Duke Freshman Is Also a Porn Star, and We Could Learn a Few Things From Her

Lauren is a freshman at Duke, and she's also a porn star. A piece today in the Chronicle, Duke’s daily independent newspaper, tells the story of the first-year student — a Republican, a feminist, and an aspiring lawyer who moonlights as an adult film actress on her days off. And we could all learn a few lessons about feminism from her.

Prestigious, private universities like Duke can cost in the neighborhood of $60,000 for tuition and room and board, and paying for it can be a nightmare. Students work multiple jobs, take out loans, and often start their careers — in an economy where it’s tough to find any jobs, let alone the ones you trained for — heavily in debt. Meanwhile, consider that adult film industry talent agent Mark Spiegler told Business Insider in 2012 that female performers typically make $800 for girl-girl scenes and $1,000 for guy-girl scenes, with the figures rising depending on the act performed. If a female performer films one heterosexual scene a day for one week every month, her annual income is $84,000.

Well, Lauren did the math. Then she Googled “how to be a porn star.” And now she works a great-paying job when she’s not working towards her degree. During breaks, she flies out to Los Angeles to shoot. Her parents don’t know, but she’s an adult; they don’t need to.

And before anyone says that contributing to the porn industry is anti-feminist, Lauren has a few things to say about it. “I think the thing lacking in feminism is that women are making decisions for other women,” she says. "If the patriarchy is about men making decisions for women and taking away their agency, why do some feminists want to control other women’s decisions?” And she’s got a point. The argument that women should be able to make their own decisions regarding their bodies extends beyond reproductive rights. She continues, “Feminism to me means advancing my personal liberty, my opportunity in the world, while also championing my body and my right to choose what to do with my body.” True. That. She says that being Aurora (her porn stage name) is “probably the most empowered I’ve ever felt.” And who are we to judge that?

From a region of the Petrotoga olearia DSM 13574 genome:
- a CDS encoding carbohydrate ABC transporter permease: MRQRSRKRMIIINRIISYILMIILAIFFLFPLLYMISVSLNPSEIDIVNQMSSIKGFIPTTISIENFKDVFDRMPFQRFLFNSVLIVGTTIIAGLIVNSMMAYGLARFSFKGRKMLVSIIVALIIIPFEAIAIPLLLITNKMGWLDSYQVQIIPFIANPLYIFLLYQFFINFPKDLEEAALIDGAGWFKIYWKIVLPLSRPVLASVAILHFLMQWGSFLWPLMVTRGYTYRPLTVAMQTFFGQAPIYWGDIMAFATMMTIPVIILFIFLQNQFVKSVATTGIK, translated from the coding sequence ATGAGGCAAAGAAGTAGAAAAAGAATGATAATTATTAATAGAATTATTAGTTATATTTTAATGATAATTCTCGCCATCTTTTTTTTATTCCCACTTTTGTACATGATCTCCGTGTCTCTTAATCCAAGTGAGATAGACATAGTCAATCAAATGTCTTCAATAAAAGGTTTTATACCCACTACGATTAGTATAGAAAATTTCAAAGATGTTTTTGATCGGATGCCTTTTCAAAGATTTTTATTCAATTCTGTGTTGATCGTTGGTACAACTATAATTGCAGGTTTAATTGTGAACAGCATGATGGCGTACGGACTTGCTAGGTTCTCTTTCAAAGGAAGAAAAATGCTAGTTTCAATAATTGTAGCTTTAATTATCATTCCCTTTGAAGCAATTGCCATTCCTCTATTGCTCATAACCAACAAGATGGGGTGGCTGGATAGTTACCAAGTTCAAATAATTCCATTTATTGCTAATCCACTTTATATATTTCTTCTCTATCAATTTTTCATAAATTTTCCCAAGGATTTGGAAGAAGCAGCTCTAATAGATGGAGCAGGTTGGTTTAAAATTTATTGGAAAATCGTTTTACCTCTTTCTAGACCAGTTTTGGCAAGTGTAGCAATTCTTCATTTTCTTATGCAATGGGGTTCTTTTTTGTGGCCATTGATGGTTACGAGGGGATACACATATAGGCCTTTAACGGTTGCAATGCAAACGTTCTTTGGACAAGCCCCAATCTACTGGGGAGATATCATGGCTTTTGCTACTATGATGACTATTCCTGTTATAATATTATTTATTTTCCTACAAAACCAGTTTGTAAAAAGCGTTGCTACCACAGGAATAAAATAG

Lauren had worked as a waitress in high school — and as anyone who has ever worked in the service industry will tell you, it’s a hard gig. “Not only did it interfere with my school where I was barely sleeping and wasn’t doing my work, but I was also making $400 a month after taxes. I felt like I was being degraded and treated like s—t,” she says. “My boss was horrible to me.”

Here’s the most important thing, though: She loves the work. “To be paid to do what you love,” Jude Law’s character says in Road to Perdition. “Ain’t that the dream?” It is — and for Lauren, porn is it. “For people to tell me that doing porn and having sex, which I love,” she says, “is more degrading than being a waitress and being somebody’s servant and picking up after somebody and being treated like a lesser, second-class citizen, that literally makes no sense. To be perfectly honest, I felt more degraded in a minimum wage, blue-collar, low paying, service job than I ever did doing porn.”

To address the issue of sexism in porn: Yes, the industry is rampant with it. But so are many industries, which is why we need to get more women in all of them — even porn. Especially porn, some might argue — having women in positions of power within that industry will mean that women will be able to better control the narratives and treatment of women in pornography. And that’s what Lauren intends to do. “You’re right, all the directors are male — there may be two female directors in the entire world that are porn directors,” she says. “If anything, that means I need to go in there and I need to change it.” I can’t think of anything more feminist than that.

Image: Mihalis A./Fotolia